NASA astronaut Kate Robins, who was aboard the Soyuz MS-17 spacecraft when it switched docking ports last month, said the relocation “isn’t just a fun ride”.
“It’s all the fun and work on undock day, plus all the fun and work on dock day,” said Robins, speaking from a recent experience. “It’s a lot of activity. But it is so cool, and a really nice look to be separated from your car that you’ve been in your house for months and to be able to look at it from a distance of 60 meters.”
Monday’s transfer will pave the way for SpaceX’s next crew mission to dock at Front Harmony. SpaceX’s Crew-2 mission, scheduled to launch on April 22 from the Kennedy Space Center, will carry Commander Shane Kimbro, pilot Megan MacArthur, Japanese astronaut Akihiko Hoshid and European astronaut Thomas Pesquet.
Hopkins and his colleagues are scheduled to finish their mission on April 28 by leaving the space station and returning fiery to Earth’s atmosphere, culminating in a parachute-assisted landing off the coast of Florida.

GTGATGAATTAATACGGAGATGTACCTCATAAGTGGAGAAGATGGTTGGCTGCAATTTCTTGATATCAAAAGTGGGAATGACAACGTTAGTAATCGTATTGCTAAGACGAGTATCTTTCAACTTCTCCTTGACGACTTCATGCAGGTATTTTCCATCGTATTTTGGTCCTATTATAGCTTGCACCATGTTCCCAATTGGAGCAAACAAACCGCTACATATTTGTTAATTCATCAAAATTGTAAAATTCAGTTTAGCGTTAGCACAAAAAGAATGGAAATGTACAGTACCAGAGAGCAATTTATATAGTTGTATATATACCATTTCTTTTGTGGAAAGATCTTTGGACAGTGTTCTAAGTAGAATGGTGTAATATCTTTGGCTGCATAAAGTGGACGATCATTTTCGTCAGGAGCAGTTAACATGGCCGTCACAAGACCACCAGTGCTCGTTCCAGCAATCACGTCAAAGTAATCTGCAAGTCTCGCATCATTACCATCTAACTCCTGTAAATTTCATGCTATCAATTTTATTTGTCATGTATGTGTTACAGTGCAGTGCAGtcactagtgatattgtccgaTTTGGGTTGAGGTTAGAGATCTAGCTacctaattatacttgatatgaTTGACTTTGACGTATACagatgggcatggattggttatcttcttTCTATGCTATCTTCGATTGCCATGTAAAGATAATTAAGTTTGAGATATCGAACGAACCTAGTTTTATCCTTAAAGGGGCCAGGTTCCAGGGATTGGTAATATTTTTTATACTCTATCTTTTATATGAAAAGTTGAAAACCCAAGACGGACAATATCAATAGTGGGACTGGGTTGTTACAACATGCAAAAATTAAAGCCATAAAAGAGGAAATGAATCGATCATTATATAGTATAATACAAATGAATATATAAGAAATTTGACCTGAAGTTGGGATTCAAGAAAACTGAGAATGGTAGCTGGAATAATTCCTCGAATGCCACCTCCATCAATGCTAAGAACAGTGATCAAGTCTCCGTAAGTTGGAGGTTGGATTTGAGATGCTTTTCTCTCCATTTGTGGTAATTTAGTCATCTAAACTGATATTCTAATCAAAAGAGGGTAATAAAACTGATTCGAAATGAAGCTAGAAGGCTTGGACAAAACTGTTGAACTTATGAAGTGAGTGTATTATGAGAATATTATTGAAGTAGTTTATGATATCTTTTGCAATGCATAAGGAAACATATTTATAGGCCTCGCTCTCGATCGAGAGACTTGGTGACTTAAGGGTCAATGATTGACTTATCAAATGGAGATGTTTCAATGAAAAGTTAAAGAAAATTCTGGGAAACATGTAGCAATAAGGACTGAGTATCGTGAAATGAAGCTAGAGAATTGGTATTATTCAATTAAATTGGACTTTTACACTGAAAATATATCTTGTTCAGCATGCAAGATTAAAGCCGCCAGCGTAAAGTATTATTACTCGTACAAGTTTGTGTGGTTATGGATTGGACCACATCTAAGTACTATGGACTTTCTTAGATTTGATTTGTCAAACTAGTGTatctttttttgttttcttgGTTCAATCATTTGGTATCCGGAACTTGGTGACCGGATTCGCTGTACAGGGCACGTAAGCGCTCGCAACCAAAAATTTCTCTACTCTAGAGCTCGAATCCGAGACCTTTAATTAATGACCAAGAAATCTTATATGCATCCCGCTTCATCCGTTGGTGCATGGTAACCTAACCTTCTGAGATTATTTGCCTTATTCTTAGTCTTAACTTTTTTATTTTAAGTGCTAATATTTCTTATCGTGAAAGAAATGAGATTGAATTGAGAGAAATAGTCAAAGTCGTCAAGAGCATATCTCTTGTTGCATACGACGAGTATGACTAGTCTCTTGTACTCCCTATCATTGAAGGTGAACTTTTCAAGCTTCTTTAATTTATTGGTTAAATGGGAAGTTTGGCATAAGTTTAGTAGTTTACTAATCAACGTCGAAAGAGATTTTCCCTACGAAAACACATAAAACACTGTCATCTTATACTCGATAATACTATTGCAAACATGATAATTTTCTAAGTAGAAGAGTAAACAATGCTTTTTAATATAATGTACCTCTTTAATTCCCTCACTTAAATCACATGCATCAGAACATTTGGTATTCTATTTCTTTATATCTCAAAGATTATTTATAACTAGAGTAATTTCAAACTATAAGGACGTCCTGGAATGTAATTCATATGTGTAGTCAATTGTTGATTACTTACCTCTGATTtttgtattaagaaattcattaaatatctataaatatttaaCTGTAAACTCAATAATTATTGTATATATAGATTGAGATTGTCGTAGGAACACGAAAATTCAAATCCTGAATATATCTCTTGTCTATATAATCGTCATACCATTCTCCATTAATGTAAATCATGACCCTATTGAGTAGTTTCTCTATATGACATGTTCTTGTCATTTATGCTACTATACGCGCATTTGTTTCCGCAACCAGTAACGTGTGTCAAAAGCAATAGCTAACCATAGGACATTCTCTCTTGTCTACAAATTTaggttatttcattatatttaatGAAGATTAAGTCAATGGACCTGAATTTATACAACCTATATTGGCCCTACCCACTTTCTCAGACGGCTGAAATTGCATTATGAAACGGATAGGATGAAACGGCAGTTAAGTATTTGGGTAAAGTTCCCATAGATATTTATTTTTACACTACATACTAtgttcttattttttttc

Their dismissal on April 28 will clear the top port on the Harmony unit for the arrival of the next SpaceX Dragon charging mission scheduled to release on June 3. NASA wants the Dragon cargo ship to dock at Harmony’s Zenith Harbor, within reach of the space station. The Canadian-made robotic arm, which will extract a new pair of solar arrays from the dragon’s torso to modernize the power system in the orbiting laboratory.
Hopkins said Friday: “We have some big milestones coming up so let’s not get to grips with gas and make sure we keep our eyes on the ball.”